Q: You also led an investigation into human rights violations in South Sudan. What kinds of strategies and skills are necessary for those kinds of investigations?
DM: I was the team leader for the U.N. investigation into killings and atrocities in South Sudan in 2015 and 2016, and I thought the three-month job was “Mission Impossible.” I had to hit the ground running with a crazy to-do list: find safe office space and accommodation; discuss, agree and then launch the strategy for my team of investigators none of whom I chose, many of whom had never worked for the U.N. or in places of conflict; agree on an MOU with the government on access to people, places and documents; and address the mundane - how to follow U.N. rules and regulations when spending $100,000 in cash, which means I needed written receipts for everything, in a country in conflict.
To do the job, you need legal skills, you need a strong understanding of both international humanitarian law and international human rights law, and you need to understand the local legal framework and practice, because if you’re talking about human rights violations they could be at the national level and international level. You need political skills to deal with the diplomatic community and with the U.N.’s many moving parts in country, some of whom are not particularly happy you are there “causing problems with the government.”
And then you need to know how to manage your team and handle the unexpected on a daily basis. The legal advisor that we hired didn’t have an international humanitarian law background and came down with malaria and had to leave, so I had to take over, which is not what I had anticipated. Late in our three months we were told that the U.N. High Commissioner for Human Rights wanted the investigation to only focus on the culture of violence generally and the nature of the relationship between the two warring parties’ leaders but not on current violations — so not an investigation as requested from the U.N. Human Rights Council but an historical document, which was not something we were hired to do.
Q: You have worked in a number of countries around the world. How has this varied experience shaped your perspective on human rights broadly?
DM: There is an accountability crisis within the U.N. human rights machinery, which has many moving parts — the U.N. Human Rights Council, the U.N. Security Council, to name just two. The international system seems stuck in a cul-de-sac of fact-finding from Myanmar to Syria, Libya to South Sudan. The “accountability movement” needs to stop grinding its wheels over the gathering of facts simply for the sake of gathering facts, and re-think what accountability for international crimes could meaningfully look like.
Two weeks ago, I was interviewed by the current U.N. investigation team into human rights violations in South Sudan. Some three years after my team presented its report to the U.N. Human Rights Council concluding that the government was the main perpetrator of atrocity crimes and sexual violence, the Council was again considering to focus on fact-finding. How useful is a new fact-finding mandate to victims and survivors and their families? It will just further undermine confidence that the international system is capable of preventing and punishing international crimes.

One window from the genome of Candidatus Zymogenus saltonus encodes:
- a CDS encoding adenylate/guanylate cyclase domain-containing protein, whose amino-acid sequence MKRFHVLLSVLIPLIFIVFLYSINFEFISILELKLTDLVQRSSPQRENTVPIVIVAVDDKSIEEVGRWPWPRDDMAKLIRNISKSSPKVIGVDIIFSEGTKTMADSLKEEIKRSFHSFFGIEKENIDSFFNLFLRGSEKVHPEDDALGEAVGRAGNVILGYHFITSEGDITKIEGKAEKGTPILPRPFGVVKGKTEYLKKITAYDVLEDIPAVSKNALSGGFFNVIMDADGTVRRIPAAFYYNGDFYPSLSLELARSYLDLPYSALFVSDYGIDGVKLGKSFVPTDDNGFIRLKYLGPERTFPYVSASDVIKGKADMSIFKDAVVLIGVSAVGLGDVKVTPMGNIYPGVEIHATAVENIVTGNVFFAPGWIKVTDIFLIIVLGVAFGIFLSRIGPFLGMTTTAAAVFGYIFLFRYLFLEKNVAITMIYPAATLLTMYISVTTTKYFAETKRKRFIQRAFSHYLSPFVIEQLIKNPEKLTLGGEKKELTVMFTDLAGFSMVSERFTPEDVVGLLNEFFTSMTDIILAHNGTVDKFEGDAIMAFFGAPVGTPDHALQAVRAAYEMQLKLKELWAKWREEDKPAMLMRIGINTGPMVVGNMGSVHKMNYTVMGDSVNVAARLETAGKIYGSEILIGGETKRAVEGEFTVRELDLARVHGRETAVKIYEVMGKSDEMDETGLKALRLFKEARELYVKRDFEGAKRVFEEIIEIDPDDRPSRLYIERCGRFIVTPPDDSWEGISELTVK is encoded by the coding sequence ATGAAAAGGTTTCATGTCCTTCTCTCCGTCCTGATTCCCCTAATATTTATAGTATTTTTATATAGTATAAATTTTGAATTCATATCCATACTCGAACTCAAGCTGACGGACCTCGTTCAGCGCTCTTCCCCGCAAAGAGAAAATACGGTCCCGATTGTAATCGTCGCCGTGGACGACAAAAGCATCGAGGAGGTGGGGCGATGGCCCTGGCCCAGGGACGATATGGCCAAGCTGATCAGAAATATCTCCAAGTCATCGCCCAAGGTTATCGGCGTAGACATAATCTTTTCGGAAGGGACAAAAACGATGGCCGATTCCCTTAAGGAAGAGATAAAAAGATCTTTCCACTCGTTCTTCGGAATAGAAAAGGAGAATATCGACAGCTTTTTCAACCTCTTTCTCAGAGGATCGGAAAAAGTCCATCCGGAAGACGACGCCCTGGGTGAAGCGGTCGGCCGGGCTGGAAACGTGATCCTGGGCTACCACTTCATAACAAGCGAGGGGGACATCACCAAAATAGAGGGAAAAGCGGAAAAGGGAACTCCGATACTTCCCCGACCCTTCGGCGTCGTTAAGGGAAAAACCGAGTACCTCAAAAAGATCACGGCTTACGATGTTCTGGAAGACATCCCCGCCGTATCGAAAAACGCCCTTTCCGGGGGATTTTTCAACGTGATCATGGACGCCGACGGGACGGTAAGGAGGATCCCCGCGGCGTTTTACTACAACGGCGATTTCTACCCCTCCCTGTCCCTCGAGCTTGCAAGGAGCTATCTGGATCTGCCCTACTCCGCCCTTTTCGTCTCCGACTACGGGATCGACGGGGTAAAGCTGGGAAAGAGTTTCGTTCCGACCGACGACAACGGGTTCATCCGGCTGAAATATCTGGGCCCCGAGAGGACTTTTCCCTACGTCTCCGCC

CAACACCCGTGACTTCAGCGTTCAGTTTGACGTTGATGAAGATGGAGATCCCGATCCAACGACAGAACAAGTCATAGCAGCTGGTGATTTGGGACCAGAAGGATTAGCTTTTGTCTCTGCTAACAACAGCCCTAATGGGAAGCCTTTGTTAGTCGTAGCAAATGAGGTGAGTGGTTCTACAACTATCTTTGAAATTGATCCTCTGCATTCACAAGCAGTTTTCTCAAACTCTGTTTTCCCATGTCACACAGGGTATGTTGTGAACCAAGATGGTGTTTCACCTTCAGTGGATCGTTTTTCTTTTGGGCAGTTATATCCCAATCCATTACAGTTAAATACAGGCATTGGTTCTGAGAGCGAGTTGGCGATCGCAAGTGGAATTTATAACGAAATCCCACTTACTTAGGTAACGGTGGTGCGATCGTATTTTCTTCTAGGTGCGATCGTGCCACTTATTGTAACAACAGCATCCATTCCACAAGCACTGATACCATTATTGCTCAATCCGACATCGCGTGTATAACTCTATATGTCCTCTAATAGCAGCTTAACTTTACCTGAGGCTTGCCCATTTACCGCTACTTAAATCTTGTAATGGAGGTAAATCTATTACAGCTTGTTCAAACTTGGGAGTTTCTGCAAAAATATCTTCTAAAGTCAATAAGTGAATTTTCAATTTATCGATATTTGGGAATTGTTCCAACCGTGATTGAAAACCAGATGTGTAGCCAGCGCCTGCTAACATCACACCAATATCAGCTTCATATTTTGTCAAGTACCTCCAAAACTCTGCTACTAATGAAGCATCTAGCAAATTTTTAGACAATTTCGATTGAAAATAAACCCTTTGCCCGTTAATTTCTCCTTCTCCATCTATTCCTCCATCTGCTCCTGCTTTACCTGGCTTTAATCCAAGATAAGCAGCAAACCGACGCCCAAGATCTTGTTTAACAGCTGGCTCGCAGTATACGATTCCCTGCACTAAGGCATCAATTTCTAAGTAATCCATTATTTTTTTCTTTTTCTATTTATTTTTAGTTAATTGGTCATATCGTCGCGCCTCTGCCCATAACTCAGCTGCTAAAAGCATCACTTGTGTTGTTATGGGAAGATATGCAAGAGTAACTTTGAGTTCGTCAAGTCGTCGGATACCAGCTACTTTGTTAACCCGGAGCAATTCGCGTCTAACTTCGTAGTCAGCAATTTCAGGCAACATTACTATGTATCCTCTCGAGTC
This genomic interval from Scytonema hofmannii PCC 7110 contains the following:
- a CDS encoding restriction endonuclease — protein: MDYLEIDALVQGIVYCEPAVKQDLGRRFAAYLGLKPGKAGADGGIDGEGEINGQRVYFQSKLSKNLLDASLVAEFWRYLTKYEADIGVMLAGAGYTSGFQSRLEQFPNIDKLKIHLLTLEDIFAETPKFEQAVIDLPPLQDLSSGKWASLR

Two new developments are worthy of examining further – the recently established U.N. mechanisms for Syria (created by the U.N. General Assembly) and Iraq (created by the U.N. Security Council), focused on, in essence, the gathering of evidence and preparation of files for investigation and prosecution. It’s early days for both, but perhaps this is the direction the U.N. needs to go — more modesty and more dedicated technical expertise, with a lowering of noisy rhetoric about accountability.
Q: What do you hope to do with your time as Visiting Human Rights Fellow at the Schell Center?
DM: I just finished my fifteen years at the U.N., and I really need to decompress. I want to write about this accountability conundrum — whether in addition to the new mechanisms mentioned, there’s something else the U.N. should be thinking about. I also want to explore some topics around Iraq itself and put together a research project around litigating the counterterrorism law in Iraq. There’s no legal culture in the Middle East generally around “facial challenges” to statutes, and the counterterrorism law for which ISIL defendants are prosecuted, convicted and sentenced to death is, I believe, deeply flawed. Working with a lawyer in Iraq and others, I’d like to support a constitutional challenge to the law.
Also, no one really has explored the impact human rights investigative work has on the human rights staff themselves, particularly those working in environments like South Sudan or Iraq. Nothing prepares you for interviewing a child victim of gang rape or someone who was the survivor of an atrocity that occurred in a police station in December 2014. The U.N. provides no training or other forms of support for such staff and cares more that staff follow U.N. rules and regulations than about their staff’s health and welfare. This needs to change.
Finally, I want to share with people at the law school and at the University more broadly what life could be like in the U.N., to give a sense of where that path could go if you wish to work at an international organization, from whichever perspective — legal, political or human rights.